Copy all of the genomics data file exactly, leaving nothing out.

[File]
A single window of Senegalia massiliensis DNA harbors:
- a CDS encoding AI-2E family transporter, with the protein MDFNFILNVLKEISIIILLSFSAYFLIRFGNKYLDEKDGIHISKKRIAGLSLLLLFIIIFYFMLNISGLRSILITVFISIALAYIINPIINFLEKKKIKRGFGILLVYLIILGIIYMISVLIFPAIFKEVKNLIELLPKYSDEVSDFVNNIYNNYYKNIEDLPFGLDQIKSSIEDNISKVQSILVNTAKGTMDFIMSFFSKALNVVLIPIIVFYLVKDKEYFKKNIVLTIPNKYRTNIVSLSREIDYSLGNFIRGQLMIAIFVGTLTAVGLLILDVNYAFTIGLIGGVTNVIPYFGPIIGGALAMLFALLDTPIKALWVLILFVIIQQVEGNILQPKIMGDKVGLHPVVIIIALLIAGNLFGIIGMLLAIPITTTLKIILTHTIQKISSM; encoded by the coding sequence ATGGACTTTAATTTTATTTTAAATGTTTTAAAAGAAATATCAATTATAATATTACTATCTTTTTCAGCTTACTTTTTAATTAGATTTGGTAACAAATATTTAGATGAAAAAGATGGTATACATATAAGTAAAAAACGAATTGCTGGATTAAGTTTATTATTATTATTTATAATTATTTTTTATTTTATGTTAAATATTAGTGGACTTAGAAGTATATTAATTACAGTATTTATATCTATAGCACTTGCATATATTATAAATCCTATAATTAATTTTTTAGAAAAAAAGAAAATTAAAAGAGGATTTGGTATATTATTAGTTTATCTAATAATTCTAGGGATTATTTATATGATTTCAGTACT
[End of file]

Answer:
A single window of Senegalia massiliensis DNA harbors:
- a CDS encoding AI-2E family transporter, with the protein MDFNFILNVLKEISIIILLSFSAYFLIRFGNKYLDEKDGIHISKKRIAGLSLLLLFIIIFYFMLNISGLRSILITVFISIALAYIINPIINFLEKKKIKRGFGILLVYLIILGIIYMISVLIFPAIFKEVKNLIELLPKYSDEVSDFVNNIYNNYYKNIEDLPFGLDQIKSSIEDNISKVQSILVNTAKGTMDFIMSFFSKALNVVLIPIIVFYLVKDKEYFKKNIVLTIPNKYRTNIVSLSREIDYSLGNFIRGQLMIAIFVGTLTAVGLLILDVNYAFTIGLIGGVTNVIPYFGPIIGGALAMLFALLDTPIKALWVLILFVIIQQVEGNILQPKIMGDKVGLHPVVIIIALLIAGNLFGIIGMLLAIPITTTLKIILTHTIQKISSM; encoded by the coding sequence ATGGACTTTAATTTTATTTTAAATGTTTTAAAAGAAATATCAATTATAATATTACTATCTTTTTCAGCTTACTTTTTAATTAGATTTGGTAACAAATATTTAGATGAAAAAGATGGTATACATATAAGTAAAAAACGAATTGCTGGATTAAGTTTATTATTATTATTTATAATTATTTTTTATTTTATGTTAAATATTAGTGGACTTAGAAGTATATTAATTACAGTATTTATATCTATAGCACTTGCATATATTATAAATCCTATAATTAATTTTTTAGAAAAAAAGAAAATTAAAAGAGGATTTGGTATATTATTAGTTTATCTAATAATTCTAGGGATTATTTATATGATTTCAGTACT